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Davis Research Group
Fundamental Laboratory Studies of Microenvironments
Overview: The Davis Research Group utilizes elements of chemistry, physics, engineering, and computer science to develop advanced analytical techniques to study the unique properties of microenvironments and address science questions relevant to atmospheric chemistry, sustainability, climate, human health and indoor air quality. Microenvironments are ubiquitous in nature and science. Examples include biological cells and atmospheric aerosols. Understanding the chemistry and physics occurring in these small, isolated compartments is essential to understanding human health and global climate, among other things. From the sea to the atmosphere to our bodies, these microscopic environments influence our daily lives in ways yet to be understood. Our research aims to increase our understanding of micro-environmental properties to increase our understanding of the world and how we can improve it.
Outcomes: In the Davis Research Group, there will be ample opportunities for students to develop instrumental techniques, design and build control electronics, write and develop software, perform experiments, process data, and present their work through presentations and publications.
Marine polysaccharides are known to self-assemble into ordered aggregates, such as polymer gels, at the ocean surface. Recently, marine polymer gels have also been observed in cloud/fog droplets. Due to their dense, compact nature, self-assembled gels in atmospheric particles are speculated to change the microstructural properties and chemical reactivity of that particle. However, these points remain largely unexplored. One initial project within my research group will study self-assembly of polymer material under the complex conditions relevant to the atmosphere, thus advancing fundamental physical chemistry knowledge and constraining important properties relevant to atmospheric science in terms of understanding air quality and climate.
To date, bridging the gap between atmospheric models and atmospheric observations has proven difficult. This difficulty is largely due to the extreme chemical complexity of atmospheric particles and the unique but poorly understood properties of microenvironments. In the Davis Research Group, there are opportunities to study how these unique microdroplet properties lead to unique chemistry that cannot be replicated through “beaker synthesis”. One example includes studying the production of reactive oxygen species (ROS), including hydroxyl radical production under atmospheric conditions, as shown in image to the right.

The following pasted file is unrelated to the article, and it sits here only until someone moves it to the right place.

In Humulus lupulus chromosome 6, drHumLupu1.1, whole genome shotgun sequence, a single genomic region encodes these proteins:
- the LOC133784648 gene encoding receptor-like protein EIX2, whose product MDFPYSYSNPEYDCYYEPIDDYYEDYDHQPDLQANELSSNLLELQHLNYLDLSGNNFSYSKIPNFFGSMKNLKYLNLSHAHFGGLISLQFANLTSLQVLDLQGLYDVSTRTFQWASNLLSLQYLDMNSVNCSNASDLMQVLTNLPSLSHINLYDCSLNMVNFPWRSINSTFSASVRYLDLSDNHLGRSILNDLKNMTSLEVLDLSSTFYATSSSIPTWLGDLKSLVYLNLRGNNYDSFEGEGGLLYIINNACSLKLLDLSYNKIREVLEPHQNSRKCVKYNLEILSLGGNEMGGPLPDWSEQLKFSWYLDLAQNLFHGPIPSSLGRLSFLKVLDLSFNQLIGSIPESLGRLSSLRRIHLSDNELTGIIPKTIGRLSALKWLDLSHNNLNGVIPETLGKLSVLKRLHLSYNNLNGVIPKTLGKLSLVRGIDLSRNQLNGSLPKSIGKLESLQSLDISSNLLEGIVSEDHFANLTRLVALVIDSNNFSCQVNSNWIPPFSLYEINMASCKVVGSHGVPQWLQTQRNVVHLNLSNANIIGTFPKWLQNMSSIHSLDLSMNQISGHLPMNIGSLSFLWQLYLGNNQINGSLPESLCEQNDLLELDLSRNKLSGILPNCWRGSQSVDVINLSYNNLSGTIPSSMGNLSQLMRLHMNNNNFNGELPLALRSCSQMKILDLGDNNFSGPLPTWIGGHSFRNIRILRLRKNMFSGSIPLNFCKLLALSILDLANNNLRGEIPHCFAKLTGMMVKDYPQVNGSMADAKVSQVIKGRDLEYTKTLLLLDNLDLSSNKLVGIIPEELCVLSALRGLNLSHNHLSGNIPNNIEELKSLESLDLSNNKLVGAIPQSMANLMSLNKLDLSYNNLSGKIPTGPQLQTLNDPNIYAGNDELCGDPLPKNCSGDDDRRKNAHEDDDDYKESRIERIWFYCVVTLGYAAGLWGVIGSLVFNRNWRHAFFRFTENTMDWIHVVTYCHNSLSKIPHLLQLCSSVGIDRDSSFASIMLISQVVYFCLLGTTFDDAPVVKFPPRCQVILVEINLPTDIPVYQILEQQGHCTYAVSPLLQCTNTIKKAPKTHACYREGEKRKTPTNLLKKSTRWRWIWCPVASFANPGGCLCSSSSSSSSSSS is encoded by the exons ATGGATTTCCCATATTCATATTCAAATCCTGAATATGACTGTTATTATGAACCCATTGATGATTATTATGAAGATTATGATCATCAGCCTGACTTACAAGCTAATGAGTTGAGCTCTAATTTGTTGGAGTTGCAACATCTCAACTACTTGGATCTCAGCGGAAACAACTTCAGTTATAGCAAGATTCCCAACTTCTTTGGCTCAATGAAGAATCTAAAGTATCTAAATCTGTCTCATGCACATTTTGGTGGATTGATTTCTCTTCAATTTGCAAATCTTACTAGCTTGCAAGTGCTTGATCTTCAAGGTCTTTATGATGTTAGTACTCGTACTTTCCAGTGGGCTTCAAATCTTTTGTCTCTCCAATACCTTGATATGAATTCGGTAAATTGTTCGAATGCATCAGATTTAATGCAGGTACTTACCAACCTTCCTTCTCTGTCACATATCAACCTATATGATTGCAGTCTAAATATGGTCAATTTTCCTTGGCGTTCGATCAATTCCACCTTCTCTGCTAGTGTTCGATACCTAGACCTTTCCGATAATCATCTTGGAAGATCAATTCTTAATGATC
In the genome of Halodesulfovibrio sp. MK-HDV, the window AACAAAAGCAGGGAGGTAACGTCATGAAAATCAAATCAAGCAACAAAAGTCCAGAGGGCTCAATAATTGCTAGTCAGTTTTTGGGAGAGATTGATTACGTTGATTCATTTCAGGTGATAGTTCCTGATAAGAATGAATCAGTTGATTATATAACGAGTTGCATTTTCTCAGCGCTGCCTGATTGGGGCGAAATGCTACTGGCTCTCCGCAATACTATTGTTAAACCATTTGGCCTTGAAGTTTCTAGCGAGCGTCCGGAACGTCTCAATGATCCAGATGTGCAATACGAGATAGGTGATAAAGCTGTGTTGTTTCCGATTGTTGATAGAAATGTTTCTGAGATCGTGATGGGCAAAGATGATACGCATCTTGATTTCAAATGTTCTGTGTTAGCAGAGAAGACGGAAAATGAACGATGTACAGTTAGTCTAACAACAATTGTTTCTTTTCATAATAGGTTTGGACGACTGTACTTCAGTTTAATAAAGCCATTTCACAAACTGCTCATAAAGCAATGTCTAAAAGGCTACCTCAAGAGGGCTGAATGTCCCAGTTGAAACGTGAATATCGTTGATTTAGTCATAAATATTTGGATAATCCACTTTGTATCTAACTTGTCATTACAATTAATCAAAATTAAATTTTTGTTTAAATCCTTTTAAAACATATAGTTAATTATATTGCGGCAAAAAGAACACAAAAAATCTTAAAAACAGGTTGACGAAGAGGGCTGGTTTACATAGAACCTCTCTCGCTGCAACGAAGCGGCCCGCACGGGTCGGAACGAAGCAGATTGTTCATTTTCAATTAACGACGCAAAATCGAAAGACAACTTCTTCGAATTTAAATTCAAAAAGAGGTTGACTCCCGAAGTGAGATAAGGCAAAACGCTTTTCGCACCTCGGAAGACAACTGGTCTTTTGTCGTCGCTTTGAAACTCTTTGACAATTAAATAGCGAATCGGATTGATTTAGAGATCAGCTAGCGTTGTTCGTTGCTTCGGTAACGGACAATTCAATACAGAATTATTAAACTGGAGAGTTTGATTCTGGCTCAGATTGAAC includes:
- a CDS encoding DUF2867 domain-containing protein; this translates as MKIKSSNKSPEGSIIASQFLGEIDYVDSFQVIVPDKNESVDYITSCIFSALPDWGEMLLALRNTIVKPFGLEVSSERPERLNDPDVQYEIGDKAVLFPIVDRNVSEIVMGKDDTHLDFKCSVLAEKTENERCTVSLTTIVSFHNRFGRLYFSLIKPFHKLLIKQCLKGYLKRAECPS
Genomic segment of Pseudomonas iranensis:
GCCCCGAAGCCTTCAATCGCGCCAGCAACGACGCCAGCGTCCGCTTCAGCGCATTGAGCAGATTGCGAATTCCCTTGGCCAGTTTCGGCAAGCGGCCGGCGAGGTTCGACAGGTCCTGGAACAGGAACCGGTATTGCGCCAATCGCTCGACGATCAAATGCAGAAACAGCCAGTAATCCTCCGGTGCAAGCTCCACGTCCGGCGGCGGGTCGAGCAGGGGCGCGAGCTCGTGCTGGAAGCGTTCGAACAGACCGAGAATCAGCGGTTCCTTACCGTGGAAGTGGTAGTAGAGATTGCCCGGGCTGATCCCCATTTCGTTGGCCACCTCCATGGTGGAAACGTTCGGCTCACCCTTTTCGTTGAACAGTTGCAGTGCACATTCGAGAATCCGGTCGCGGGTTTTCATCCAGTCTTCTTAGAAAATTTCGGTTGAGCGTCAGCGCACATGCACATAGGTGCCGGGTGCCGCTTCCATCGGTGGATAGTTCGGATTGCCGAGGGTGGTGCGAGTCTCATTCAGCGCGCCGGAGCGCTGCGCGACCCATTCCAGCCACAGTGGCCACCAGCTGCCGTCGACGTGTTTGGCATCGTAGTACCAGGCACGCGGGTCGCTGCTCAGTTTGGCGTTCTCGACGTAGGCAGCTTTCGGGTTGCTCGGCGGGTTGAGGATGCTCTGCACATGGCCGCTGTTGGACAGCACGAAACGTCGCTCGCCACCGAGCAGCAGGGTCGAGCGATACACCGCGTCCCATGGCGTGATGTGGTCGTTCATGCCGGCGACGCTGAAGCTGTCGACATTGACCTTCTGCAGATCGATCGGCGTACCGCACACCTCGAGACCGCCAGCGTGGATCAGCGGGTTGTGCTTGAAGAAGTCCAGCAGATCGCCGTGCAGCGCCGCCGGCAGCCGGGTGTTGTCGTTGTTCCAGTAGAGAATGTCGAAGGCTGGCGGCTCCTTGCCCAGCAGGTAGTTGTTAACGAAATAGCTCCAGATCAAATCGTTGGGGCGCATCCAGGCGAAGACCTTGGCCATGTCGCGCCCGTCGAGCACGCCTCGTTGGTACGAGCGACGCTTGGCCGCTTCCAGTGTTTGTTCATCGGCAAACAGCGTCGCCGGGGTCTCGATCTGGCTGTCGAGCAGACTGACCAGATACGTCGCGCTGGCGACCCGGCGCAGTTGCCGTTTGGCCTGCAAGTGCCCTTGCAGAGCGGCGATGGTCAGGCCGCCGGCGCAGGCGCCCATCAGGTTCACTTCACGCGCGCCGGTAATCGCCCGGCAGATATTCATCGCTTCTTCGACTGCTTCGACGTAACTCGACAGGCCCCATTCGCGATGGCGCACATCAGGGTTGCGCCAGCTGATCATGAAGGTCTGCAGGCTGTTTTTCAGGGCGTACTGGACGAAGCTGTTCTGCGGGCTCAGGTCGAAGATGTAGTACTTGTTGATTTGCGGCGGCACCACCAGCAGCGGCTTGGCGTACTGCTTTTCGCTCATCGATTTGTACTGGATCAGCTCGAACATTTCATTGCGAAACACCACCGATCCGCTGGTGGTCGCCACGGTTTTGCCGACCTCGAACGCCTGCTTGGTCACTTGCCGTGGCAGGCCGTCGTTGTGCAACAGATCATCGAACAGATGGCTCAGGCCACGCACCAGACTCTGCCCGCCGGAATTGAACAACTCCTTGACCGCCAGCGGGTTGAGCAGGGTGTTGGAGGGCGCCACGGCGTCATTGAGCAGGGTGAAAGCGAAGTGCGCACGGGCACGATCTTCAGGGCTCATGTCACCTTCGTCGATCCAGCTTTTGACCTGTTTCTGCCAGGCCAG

We spend the majority of our time inside a building. However, less is known about indoor air chemistry than the chemistry occurring in the outdoor environment. A recent research push has led to an explosion of information about indoor air quality, but there is much research to be done. In the Davis Research Group, there will be opportunities to pursue research related to indoor air quality in the workspace, studying the types of particulate generated under “blue-collar” labor conditions.
Physical and Chemical Properties of Nanoparticle Metal Catalysts
Focus: Physical Chemistry
Professor: Christopher Pursell, Ph.D.
Overview: Fundamental studies of the unique physical and chemical properties of metal nanoparticle catalysts are an important area of scientific research. An important aspect of these catalysts concerns the interaction of the metal nanoparticles with the underlying support. This is especially true for reducible metal oxide supports. The literature contains a number of examples that demonstrate how electronic metal – support interactions (EMSI) between metal nanoparticles and the support material are very important as they control electronic transfer and catalytic transformations that occur at the catalytic active site.
Understanding the mechanisms that control charge transfer and the activation of reactive species at specific sites can therefore aid in the design of more efficient and selective catalysts. Research in our laboratory therefore concerns fundamental EMSI studies examining adsorbate-induced charge transfer: from adsorbate to metal nanoparticle to the support.
Outcomes: Our research goals are: (1) to provide a deeper understanding of electronic metal – support interactions for these catalysts; and (2) to develop greater knowledge of the mechanism associated with hydrogen adsorption and dissociation, including hydrogen spillover. The ultimate outcome of these studies will be the further development of our understanding of metal nanoparticle catalysts.
Projects: Previously students in our laboratory discovered that chemisorption of carbon monoxide on the gold nanoparticles causes electronic transfer from the gold to the titania support, leading to the reduction of the titania. This caused the transmission of infrared light through the catalyst to decrease (due to light scattering) as the surface of the titania roughened. More recently students discovered the same phenomena with the adsorption of hydrogen on gold catalysts. Through systematic laboratory experimentation utilizing infrared spectroscopy, we will be conducting a thorough investigation of this interesting metal-to-support electronic interaction. This work will provide a greater understanding of catalytic reactions involving hydrogen, along with a better understanding of the importance of metal – support electronic interactions in gold catalysts.